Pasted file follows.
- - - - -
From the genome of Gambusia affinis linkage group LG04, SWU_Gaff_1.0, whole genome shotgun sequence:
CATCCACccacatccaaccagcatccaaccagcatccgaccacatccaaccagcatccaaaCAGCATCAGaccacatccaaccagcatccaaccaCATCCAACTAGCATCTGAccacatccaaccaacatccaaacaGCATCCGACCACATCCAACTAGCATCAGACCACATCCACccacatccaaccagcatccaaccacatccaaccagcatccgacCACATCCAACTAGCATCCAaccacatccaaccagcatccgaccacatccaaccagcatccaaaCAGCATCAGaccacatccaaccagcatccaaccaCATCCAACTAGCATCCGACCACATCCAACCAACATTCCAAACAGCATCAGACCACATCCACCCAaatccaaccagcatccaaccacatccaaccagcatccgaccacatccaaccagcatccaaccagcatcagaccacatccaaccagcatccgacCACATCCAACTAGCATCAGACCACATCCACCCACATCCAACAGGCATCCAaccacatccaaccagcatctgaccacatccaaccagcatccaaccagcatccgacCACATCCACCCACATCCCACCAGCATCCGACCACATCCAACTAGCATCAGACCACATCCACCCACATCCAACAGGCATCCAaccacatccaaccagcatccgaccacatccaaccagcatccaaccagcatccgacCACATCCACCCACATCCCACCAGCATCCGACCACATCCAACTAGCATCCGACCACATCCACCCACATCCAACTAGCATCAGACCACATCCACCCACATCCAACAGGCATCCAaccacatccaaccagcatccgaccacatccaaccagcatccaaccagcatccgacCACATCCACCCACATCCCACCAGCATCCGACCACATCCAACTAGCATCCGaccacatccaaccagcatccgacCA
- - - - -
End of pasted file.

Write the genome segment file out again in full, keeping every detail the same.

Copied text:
From the genome of Gambusia affinis linkage group LG04, SWU_Gaff_1.0, whole genome shotgun sequence:
CATCCACccacatccaaccagcatccaaccagcatccgaccacatccaaccagcatccaaaCAGCATCAGaccacatccaaccagcatccaaccaCATCCAACTAGCATCTGAccacatccaaccaacatccaaacaGCATCCGACCACATCCAACTAGCATCAGACCACATCCACccacatccaaccagcatccaaccacatccaaccagcatccgacCACATCCAACTAGCATCCAaccacatccaaccagcatccgaccacatccaaccagcatccaaaCAGCATCAGaccacatccaaccagcatccaaccaCATCCAACTAGCATCCGACCACATCCAACCAACATTCCAAACAGCATCAGACCACATCCACCCAaatccaaccagcatccaaccacatccaaccagcatccgaccacatccaaccagcatccaaccagcatcagaccacatccaaccagcatccgacCACATCCAACTAGCATCAGACCACATCCACCCACATCCAACAGGCATCCAaccacatccaaccagcatctgaccacatccaaccagcatccaaccagcatccgacCACATCCACCCACATCCCACCAGCATCCGACCACATCCAACTAGCATCAGACCACATCCACCCACATCCAACAGGCATCCAaccacatccaaccagcatccgaccacatccaaccagcatccaaccagcatccgacCACATCCACCCACATCCCACCAGCATCCGACCACATCCAACTAGCATCCGACCACATCCACCCACATCCAACTAGCATCAGACCACATCCACCCACATCCAACAGGCATCCAaccacatccaaccagcatccgaccacatccaaccagcatccaaccagcatccgacCACATCCACCCACATCCCACCAGCATCCGACCACATCCAACTAGCATCCGaccacatccaaccagcatccgacCA